Morning Jay: Mitt Romney and Modern Conservatism
6:00 AM, Oct 19, 2012 • By JAY COST
This kind of emphasis on growth, prosperity, income, and jobs is reminiscent of the economic conservatism exemplified by McKinley-Coolidge-Reagan, but so also was the way Romney tied pro-business economic policies to mass prosperity.
Consider this, one of Romney’s best lines of the night:
This is such a succinct summary of modern economic conservatism even Calvin Coolidge would be impressed. Helping businesses grow creates jobs, raises income, and spreads prosperity for all citizens.
Not only that, but Romney was careful not to fall into the trap of cronyism. He made an important distinction:
In this day and age, big business is in Washington, D.C. looking for access. It is small businesses that stand to be helped the most by true economic conservatism, not the rent-seeking big guys, who have proven themselves to be well satisfied with Democratic or Republican governments.
Following the lead of the early modern Republicans, Romney even issued a stark warning to China:
The switch happened so long ago that most people alive today really have no personal memory of it, but economic conservatives used to favor tariffs strongly. That was back when American industries needed protection from more advanced competitors, especially in Great Britain. After the World Wars of the first half of the 20th century, America arose as the unparalleled world economic might, free trade advanced businesses more than protectionism, and hence conservatives changed their views.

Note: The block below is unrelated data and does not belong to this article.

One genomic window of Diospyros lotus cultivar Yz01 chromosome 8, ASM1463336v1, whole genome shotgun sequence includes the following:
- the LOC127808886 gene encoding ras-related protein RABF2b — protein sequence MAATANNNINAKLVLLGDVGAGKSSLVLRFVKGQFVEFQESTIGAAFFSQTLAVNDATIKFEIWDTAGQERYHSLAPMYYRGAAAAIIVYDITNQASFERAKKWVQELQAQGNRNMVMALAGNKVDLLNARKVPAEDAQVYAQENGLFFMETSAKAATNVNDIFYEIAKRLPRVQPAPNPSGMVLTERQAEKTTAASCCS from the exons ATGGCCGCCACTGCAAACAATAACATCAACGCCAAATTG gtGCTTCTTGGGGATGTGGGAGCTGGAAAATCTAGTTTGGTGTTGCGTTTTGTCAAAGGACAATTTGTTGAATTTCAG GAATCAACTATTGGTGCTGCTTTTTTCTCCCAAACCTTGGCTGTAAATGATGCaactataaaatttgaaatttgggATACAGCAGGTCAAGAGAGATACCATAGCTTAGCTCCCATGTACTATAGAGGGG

But China’s systematic cheating – and the price American workers have paid for it – requires a response from economic conservatives. And Romney delivers it right here.
As the above chart illustrates, Romney connects this philosophy again and again to jobs. That is the core economic argument of conservative Republicanism, one that the left has never understood. It is not elitist; it is an inherently republican philosophy: the belief that smart pro-business policies generate growth, and therefore jobs, and therefore prosperity for Americans all across the country.
William McKinley was the first modern Republican to articulate this idea, and we saw Mitt Romney do it again this week – in a way that should make any conservative proud.
Jay Cost is a staff writer for THE WEEKLY STANDARD and the author of Spoiled Rotten: How the Politics of Patronage Corrupted the Once Noble Democratic Party and Now Threatens the American Republic, available now wherever books are sold.